I was honoured this week to launch a new report by YWCA Canberra, Our Lives: Women in the ACT. This report, based on a survey we conducted of over a thousand Canberra women, provides insights into the daily lives of women in the territory.
This year YWCA Canberra celebrates 90 years of impact in the ACT and surrounding region, something I'm very proud of. But I'm not proud of the inequality and injustice faced by so many women in our community - as evidenced by this report.
It includes some startling statistics that show gender-based discrimination and abuse are still a significant part of the lived experiences of an unacceptable number of women.
Our survey found women are acutely aware of their safety and surroundings at night, with 55 per cent of women feeling "somewhat unsafe" or "very unsafe" when accessing public spaces after dark.
And younger women, aged 18 to 24, experienced this fear at heightened levels, with 72 per cent feeling somewhat or very unsafe out in public at night.
Abuse sadly remains a part of too many women's lives in Canberra, with 16 per cent of women having experienced physical, emotional, verbal or financial abuse in a domestic or interpersonal relationship in the last year alone.
This was again significantly higher for women aged 18 to 24, where the number who had been abused in a domestic or interpersonal relationship in the last 12 months rose to 24 per cent.
It saddens me that these statistics remains so high despite decades of feminist advocacy, publicity campaigns and public discussion on domestic and family violence.
More than half of all respondents said they had experienced instances of sexism in the last 12 months. One respondent said sexism "impacted my daily behaviours and how I went to and from work, where I walked my dog, and if I should stand up for others".
Of those who had experienced sexism, 41 per cent said it occurred in the workplace. According to one respondent: "men seem to be the first considered for acting positions at higher levels and often get approached ... women, on the other hand, seem to need to prove themselves worthy and constantly put themselves forward".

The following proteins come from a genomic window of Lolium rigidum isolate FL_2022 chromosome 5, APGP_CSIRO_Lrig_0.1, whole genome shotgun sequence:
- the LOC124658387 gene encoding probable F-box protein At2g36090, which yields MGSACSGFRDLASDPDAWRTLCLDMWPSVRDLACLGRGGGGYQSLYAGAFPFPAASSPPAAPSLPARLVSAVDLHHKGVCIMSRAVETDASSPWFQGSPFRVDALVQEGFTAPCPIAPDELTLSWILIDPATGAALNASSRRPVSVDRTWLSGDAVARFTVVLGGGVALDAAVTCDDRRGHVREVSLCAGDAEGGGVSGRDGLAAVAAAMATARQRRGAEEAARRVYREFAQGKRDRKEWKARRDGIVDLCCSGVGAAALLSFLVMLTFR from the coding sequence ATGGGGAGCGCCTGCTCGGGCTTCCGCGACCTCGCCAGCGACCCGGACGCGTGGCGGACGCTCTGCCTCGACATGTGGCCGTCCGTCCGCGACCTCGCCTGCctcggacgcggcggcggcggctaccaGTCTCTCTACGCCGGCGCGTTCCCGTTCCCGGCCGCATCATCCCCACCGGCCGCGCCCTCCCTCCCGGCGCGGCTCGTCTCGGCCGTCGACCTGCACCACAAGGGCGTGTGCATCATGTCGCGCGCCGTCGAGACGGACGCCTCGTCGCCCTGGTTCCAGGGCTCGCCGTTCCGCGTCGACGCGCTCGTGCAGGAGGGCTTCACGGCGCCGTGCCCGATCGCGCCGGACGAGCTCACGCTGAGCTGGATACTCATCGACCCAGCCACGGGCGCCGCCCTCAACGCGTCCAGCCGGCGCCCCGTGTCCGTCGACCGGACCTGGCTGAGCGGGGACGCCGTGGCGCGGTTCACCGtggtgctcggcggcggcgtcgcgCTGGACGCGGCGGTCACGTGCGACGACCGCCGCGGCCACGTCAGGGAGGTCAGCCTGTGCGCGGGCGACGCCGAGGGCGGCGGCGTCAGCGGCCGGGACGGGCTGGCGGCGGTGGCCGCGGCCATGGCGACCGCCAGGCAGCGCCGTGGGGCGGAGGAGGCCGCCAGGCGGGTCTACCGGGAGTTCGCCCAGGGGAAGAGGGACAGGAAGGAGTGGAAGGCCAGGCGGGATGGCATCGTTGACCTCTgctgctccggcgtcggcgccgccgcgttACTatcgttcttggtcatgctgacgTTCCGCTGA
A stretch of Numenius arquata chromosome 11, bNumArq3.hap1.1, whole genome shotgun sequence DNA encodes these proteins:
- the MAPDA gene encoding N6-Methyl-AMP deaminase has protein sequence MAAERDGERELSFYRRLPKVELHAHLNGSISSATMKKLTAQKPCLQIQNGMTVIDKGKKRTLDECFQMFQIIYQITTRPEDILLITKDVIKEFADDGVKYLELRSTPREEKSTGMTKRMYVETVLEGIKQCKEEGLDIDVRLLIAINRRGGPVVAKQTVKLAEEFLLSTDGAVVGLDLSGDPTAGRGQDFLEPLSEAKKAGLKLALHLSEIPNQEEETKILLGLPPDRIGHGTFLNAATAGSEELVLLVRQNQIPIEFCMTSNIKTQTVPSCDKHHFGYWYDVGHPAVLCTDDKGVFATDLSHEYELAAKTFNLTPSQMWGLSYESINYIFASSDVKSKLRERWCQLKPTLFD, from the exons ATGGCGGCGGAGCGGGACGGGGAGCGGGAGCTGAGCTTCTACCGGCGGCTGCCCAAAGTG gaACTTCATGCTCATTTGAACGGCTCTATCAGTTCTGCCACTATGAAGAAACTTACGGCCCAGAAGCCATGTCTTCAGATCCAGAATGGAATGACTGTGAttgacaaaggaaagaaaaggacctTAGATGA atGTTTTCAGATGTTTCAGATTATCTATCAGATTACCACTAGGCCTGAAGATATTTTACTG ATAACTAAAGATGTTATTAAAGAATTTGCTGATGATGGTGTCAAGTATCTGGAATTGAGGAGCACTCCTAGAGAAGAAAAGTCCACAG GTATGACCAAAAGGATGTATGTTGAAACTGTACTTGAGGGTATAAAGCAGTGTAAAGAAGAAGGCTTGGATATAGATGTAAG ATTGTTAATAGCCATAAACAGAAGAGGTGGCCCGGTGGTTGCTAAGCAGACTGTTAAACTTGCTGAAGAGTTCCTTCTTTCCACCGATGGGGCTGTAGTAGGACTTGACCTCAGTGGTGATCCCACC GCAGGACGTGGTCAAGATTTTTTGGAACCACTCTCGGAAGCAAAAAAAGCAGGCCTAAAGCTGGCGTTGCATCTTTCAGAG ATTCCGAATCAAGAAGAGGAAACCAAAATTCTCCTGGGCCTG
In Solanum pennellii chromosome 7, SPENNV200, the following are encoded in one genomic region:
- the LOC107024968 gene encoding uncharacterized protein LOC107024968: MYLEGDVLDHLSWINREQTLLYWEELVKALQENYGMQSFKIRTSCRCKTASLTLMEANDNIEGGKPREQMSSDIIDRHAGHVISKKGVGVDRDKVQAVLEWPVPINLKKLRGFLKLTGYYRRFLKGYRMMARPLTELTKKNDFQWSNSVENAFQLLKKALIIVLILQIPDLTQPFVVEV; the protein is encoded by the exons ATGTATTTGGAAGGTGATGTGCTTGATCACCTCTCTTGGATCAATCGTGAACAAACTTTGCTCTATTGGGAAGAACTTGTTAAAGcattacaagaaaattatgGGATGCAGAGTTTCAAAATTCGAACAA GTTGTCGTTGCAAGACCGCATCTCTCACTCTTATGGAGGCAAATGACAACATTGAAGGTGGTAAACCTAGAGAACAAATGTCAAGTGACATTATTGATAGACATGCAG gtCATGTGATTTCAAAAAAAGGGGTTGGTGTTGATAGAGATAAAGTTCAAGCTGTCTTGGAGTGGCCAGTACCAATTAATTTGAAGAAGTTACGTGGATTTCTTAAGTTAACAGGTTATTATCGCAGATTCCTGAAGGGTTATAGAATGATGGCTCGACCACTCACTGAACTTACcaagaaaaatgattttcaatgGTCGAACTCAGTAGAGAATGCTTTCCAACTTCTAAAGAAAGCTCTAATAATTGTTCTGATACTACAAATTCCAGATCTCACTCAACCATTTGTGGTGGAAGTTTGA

Interestingly, the survey found an inversely proportional relationship between age and experiences of sexism and, yet again, it was young women who were suffering.
The only age group of respondents that didn't have a majority state they had experienced sexism in the last 12 months was women over the age of 55, while 80 per cent of 18 to 24 year old women reported experiencing sexism in the last year.
With younger women participating more fully in the labour market as well as the night-time economy and social scene, their heightened responses are possibly a reflection on how they move about the city.
The divergence could also be a result of older and younger women perceiving the same behaviours differently, as younger women are more empowered to call for and expect equal rights and treatment.
These results are not good enough. They show that our governments are still failing women, particularly young women, in providing a safe place to live.
YWCA Canberra continues to call for age-appropriate respectful relationship education for all staff and students from K-12 and the university setting, as an effective and systemic measure to prevent violence against women.
This is needed to tackle not only physical violence but raise awareness of other forms of interpersonal violence, such as technology-based harassment, abuse or control, which are less well understood.
We also continue to call on the ACT government to develop a new and funded ACT Prevention of Violence against Women and Children Strategy, in line with national commitments.
The work of the Family Safety Hub, while significant and important, does not negate the need for an up-to-date strategy, and we call for a local plan to be developed as an urgent priority.
We need to work towards a day where women are truly equal, where girls and women can thrive alongside their male counterparts.
YWCA Canberra will continue to provide a platform for diverse women's voices to be heard, and to advocate for change. But we can't do it alone.
- Frances Crimmins is the chief executive of YWCA Canberra.